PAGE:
The undeveloped open space along the Western ring railway L28 has long been marginalized in Brussels planning processes. Thanks to its natural, historical and ecological richness the urban edge area is an excellent research object for sonic urbanism. Within the context of public park/place development along the Brussels railway line L28, sonic vibrations are dominantly discussed as a nuisance to suppress. Urban studies increasingly recognize sonic vibrations as a medium for community building and political action. Recent research in urban sound studies focuses on how collective listening practices help to develop a critical ear for urban space, thus contributing to productive reflection on future spatial plans. The search for alternative strategies for engagement, critical and spatial design is supported and inspired by the work of artists and musicians making new aesthetic experiences and new ways of (physical) mobilization developments possible. Understanding an urban area in transition as a negotiable atmosphere of sonic and vibrational possibilities, encourages a revision of the role and position of sound and vibration in the design of transitory processes for public railway park/places. Based on (pro-) active involvement in design and participatory processes for transitional public railway park/places in Brussels, our research project questions pre- established thought patterns on (sonic) vibrations and urban development. Through hyper-contextual urban sound design, we will explore methods and tools for working with (sonic) vibrations in the design of future railway park/places.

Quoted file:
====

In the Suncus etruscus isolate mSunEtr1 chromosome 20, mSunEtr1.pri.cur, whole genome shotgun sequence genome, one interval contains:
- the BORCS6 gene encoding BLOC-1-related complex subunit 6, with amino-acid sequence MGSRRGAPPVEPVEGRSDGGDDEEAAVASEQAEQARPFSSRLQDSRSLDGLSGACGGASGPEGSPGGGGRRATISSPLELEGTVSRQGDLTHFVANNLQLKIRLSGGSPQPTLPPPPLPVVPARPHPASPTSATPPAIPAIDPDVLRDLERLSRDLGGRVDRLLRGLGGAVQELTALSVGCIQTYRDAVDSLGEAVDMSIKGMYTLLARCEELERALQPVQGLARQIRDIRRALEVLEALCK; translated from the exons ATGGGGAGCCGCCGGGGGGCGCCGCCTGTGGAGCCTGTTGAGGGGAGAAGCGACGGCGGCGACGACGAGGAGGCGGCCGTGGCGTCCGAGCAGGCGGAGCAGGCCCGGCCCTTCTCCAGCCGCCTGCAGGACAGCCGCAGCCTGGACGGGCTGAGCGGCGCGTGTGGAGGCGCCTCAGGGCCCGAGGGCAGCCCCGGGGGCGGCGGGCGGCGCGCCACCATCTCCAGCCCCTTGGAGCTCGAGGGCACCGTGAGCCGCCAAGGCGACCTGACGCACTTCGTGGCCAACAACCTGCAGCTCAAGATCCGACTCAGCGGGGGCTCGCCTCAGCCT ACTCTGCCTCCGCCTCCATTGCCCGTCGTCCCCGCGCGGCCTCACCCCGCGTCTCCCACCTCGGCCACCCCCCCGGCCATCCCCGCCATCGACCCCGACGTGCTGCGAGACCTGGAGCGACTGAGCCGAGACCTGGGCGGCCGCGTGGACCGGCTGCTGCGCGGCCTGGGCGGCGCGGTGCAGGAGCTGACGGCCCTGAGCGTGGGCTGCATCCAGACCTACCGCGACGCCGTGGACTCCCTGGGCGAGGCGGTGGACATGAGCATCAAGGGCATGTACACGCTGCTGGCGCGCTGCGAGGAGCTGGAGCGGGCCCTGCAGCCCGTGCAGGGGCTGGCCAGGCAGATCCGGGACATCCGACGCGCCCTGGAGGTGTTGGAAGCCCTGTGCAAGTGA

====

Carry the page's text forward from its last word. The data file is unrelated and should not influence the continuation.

This studio is linked to the following PhD Project by Caroline Claus, Supervised by Prof. Dr. Burak Pak and Peter Cusack, funded by KU Leuven FLOF Funds project link